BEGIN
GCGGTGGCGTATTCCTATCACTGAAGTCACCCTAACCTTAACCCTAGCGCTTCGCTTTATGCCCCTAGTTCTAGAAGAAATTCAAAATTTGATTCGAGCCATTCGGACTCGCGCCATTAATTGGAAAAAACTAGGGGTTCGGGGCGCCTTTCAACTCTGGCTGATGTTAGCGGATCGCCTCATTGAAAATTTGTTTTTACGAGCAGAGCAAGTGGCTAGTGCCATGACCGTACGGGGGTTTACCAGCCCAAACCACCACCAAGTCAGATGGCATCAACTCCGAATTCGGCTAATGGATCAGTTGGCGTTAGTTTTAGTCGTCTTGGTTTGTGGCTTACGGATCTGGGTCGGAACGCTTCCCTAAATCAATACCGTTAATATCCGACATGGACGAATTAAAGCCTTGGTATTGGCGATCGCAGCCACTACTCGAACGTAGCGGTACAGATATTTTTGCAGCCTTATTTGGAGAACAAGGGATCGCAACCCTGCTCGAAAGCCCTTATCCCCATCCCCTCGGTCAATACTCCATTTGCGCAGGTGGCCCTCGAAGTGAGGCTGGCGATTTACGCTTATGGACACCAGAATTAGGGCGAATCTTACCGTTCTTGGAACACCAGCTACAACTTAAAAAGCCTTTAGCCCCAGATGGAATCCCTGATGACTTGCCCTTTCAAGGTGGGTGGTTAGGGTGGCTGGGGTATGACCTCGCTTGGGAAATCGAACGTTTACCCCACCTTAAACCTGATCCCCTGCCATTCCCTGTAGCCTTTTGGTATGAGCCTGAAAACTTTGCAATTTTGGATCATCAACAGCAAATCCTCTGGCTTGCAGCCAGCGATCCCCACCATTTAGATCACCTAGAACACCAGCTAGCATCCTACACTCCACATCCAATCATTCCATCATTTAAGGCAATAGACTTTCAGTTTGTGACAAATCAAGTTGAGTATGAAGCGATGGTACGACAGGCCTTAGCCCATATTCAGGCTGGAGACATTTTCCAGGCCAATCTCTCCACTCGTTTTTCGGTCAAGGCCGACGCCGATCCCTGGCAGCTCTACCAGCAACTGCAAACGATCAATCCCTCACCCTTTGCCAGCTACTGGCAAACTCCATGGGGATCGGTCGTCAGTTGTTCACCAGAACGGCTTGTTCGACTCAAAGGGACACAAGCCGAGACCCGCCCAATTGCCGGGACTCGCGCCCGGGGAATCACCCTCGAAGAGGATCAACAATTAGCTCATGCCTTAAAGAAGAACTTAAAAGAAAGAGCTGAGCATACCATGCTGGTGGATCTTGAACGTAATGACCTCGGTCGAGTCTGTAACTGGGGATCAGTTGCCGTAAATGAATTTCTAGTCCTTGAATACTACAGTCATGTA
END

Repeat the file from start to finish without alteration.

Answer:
GCGGTGGCGTATTCCTATCACTGAAGTCACCCTAACCTTAACCCTAGCGCTTCGCTTTATGCCCCTAGTTCTAGAAGAAATTCAAAATTTGATTCGAGCCATTCGGACTCGCGCCATTAATTGGAAAAAACTAGGGGTTCGGGGCGCCTTTCAACTCTGGCTGATGTTAGCGGATCGCCTCATTGAAAATTTGTTTTTACGAGCAGAGCAAGTGGCTAGTGCCATGACCGTACGGGGGTTTACCAGCCCAAACCACCACCAAGTCAGATGGCATCAACTCCGAATTCGGCTAATGGATCAGTTGGCGTTAGTTTTAGTCGTCTTGGTTTGTGGCTTACGGATCTGGGTCGGAACGCTTCCCTAAATCAATACCGTTAATATCCGACATGGACGAATTAAAGCCTTGGTATTGGCGATCGCAGCCACTACTCGAACGTAGCGGTACAGATATTTTTGCAGCCTTATTTGGAGAACAAGGGATCGCAACCCTGCTCGAAAGCCCTTATCCCCATCCCCTCGGTCAATACTCCATTTGCGCAGGTGGCCCTCGAAGTGAGGCTGGCGATTTACGCTTATGGACACCAGAATTAGGGCGAATCTTACCGTTCTTGGAACACCAGCTACAACTTAAAAAGCCTTTAGCCCCAGATGGAATCCCTGATGACTTGCCCTTTCAAGGTGGGTGGTTAGGGTGGCTGGGGTATGACCTCGCTTGGGAAATCGAACGTTTACCCCACCTTAAACCTGATCCCCTGCCATTCCCTGTAGCCTTTTGGTATGAGCCTGAAAACTTTGCAATTTTGGATCATCAACAGCAAATCCTCTGGCTTGCAGCCAGCGATCCCCACCATTTAGATCACCTAGAACACCAGCTAGCATCCTACACTCCACATCCAATCATTCCATCATTTAAGGCAATAGACTTTCAGTTTGTGACAAATCAAGTTGAGTATGAAGCGATGGTACGACAGGCCTTAGCCCATATTCAGGCTGGAGACATTTTCCAGGCCAATCTCTCCACTCGTTTTTCGGTCAAGGCCGACGCCGATCCCTGGCAGCTCTACCAGCAACTGCAAACGATCAATCCCTCACCCTTTGCCAGCTACTGGCAAACTCCATGGGGATCGGTCGTCAGTTGTTCACCAGAACGGCTTGTTCGACTCAAAGGGACACAAGCCGAGACCCGCCCAATTGCCGGGACTCGCGCCCGGGGAATCACCCTCGAAGAGGATCAACAATTAGCTCATGCCTTAAAGAAGAACTTAAAAGAAAGAGCTGAGCATACCATGCTGGTGGATCTTGAACGTAATGACCTCGGTCGAGTCTGTAACTGGGGATCAGTTGCCGTAAATGAATTTCTAGTCCTTGAATACTACAGTCATGTA